Baroque Portrayal of the Sadness of the Portuguese : BALTASAR AND BLIMUNDA<i> by Jose Saramago, translated from the Portuguese by Giovanni Pontiero (Harcourt Brace Jovanovich: $19.95; 304 pp.) </i>
Jose Saramago is one of Portugal’s most eminent writers, and his elaborate novel “Baltasar and Blimunda” has an authentically national theme. It is about the melancholy of magnificence.
A national stereotype can be rejected but it can’t be ignored, particularly when it is as odd as Portugal’s. Sadness is a quality that others have claimed for the Portuguese, but mostly the Portuguese claim it for themselves.
More than Spain, their country was the exemplar of an empire impoverished by wealth. Thanks to a burst of early seafaring prowess, Portugal found itself in possession of Brazil, Goa, Macao and Mozambique. A tide of riches swept in and almost none of them stuck. They embellished the country without raising it. Its colonial power never elevated it to more than pawn status in Europe.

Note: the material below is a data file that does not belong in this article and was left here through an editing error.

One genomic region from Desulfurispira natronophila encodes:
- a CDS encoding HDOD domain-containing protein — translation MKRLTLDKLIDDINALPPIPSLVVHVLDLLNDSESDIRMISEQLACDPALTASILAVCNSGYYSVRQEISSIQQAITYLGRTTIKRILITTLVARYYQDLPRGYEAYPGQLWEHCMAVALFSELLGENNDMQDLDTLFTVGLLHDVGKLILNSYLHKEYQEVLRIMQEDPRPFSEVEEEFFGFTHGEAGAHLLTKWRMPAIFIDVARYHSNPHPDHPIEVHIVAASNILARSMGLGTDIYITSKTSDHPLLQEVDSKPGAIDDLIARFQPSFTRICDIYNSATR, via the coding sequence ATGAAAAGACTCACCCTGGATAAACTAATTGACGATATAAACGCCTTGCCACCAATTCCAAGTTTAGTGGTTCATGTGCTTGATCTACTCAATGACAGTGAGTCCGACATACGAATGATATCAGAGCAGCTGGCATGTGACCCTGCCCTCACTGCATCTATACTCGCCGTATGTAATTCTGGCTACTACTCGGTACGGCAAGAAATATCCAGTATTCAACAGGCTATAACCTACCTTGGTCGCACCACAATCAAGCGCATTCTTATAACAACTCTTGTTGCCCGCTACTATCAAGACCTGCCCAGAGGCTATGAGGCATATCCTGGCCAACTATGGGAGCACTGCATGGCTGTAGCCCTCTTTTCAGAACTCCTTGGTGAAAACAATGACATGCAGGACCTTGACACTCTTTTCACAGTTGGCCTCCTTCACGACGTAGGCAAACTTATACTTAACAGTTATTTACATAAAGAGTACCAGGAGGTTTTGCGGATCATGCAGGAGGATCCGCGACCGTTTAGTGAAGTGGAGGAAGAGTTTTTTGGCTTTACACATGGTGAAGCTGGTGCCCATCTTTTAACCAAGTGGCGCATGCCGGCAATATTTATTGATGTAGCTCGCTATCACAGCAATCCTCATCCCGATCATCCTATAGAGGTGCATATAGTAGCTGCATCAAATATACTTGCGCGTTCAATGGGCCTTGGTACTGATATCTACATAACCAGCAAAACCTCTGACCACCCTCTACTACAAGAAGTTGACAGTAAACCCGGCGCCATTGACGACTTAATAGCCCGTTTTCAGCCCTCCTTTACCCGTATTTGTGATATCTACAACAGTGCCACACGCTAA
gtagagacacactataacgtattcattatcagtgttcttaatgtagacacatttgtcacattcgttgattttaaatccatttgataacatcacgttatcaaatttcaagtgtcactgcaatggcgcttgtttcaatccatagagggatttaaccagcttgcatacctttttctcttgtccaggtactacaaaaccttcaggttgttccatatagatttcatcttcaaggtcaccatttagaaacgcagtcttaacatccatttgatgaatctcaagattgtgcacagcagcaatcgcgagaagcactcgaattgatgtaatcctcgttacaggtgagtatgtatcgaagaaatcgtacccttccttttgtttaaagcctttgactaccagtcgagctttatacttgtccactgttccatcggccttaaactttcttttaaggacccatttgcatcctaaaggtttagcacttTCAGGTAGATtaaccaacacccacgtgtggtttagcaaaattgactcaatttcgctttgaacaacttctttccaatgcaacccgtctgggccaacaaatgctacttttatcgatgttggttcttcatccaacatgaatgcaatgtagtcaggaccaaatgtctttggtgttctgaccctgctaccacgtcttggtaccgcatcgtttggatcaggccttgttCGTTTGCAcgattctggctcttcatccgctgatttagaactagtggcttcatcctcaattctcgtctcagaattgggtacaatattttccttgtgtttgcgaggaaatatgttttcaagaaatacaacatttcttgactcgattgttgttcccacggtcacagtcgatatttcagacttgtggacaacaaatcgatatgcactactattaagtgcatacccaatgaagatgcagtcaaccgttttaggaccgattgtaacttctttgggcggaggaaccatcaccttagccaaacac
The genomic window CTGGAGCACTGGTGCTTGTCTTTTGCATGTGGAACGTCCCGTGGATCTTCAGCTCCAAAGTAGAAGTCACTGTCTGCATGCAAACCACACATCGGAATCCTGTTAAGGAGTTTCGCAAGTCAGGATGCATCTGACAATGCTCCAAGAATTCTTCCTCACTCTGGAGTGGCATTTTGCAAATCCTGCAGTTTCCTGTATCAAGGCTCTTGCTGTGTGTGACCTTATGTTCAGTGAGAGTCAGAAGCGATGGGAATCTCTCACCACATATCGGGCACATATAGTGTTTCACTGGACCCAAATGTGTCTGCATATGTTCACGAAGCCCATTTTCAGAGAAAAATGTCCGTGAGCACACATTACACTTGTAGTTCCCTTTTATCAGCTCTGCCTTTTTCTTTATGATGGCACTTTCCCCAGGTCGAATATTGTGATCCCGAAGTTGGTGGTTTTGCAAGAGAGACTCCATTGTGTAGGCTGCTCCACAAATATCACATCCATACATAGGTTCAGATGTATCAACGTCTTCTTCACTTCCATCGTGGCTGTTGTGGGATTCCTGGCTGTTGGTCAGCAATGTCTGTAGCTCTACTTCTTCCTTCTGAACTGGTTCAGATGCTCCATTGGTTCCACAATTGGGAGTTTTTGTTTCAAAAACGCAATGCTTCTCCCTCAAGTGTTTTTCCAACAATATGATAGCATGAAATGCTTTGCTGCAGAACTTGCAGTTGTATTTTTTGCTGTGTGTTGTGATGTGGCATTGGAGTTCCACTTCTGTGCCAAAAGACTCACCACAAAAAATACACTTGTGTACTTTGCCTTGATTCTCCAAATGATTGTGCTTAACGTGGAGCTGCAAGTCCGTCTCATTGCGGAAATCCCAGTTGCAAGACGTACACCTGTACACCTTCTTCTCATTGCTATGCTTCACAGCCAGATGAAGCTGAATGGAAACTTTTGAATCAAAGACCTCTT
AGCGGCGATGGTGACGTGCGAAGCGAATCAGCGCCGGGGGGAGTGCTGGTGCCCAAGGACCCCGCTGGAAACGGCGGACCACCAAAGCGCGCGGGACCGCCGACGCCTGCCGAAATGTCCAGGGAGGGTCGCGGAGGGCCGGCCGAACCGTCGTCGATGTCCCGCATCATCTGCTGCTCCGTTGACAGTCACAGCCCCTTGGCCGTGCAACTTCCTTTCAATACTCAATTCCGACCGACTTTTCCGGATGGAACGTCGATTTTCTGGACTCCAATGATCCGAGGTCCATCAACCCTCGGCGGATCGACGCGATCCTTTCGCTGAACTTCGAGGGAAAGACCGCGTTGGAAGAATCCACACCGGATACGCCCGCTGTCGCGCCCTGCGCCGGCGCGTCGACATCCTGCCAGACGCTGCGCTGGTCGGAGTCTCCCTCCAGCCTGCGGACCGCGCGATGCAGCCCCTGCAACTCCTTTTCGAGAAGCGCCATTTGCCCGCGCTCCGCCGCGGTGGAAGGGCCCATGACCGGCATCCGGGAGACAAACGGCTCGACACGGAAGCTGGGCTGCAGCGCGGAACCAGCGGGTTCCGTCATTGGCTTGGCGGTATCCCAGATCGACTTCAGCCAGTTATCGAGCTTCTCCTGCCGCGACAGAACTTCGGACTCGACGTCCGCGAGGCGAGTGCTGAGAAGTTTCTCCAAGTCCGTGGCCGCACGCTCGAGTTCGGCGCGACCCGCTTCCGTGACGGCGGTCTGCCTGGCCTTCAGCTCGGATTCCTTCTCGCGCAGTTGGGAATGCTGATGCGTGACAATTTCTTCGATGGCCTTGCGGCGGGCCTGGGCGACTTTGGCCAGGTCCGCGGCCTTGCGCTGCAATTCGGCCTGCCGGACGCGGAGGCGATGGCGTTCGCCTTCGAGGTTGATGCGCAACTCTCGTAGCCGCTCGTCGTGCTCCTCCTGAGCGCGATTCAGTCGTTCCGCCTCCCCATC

The sad monuments remain, and a misty legacy. Portuguese baroque--the Plateresque--is an art of manic embroidery of depressive forms. The palaces and monasteries, beautiful as they are, exhibit no whit of soaring, but a dulcet elaboration gone wild.
With a deliberately baroque ornamentation of its own, elements of magic, pervasive irony and sudden, touching moments of realism, “Baltasar and Blimunda” deconstructs the magnificence.
There is no elevation in human affairs, it declares, except in airplanes fueled by the human will. That image--an example of the magic--is a central one, as we shall see.
Set in the 18th Century, “Baltasar” takes the lavish style of Dom Joao V’s royal court and renders it indistinct from the bedbugs in the royal bed. It takes the colossal display involved in building the great monastery at Mafra and fuses it with the lives and sufferings of the conscripted workers who labored at it.
It is leveling but not reductive leveling. On the contrary, it is mysterious and sumptuous. The king is absurd, certainly, but he is not brought down to the hod carrier. Instead, the hod carrier partakes of the royal vertigo. A broken-down old soldier who is one of hundreds of scavenging camp-followers on a royal journey to Spain, is written about as if he shared in the royal pomp. It is deflation, all right, but by a process of inflation that declares not derision but--that word again--sadness.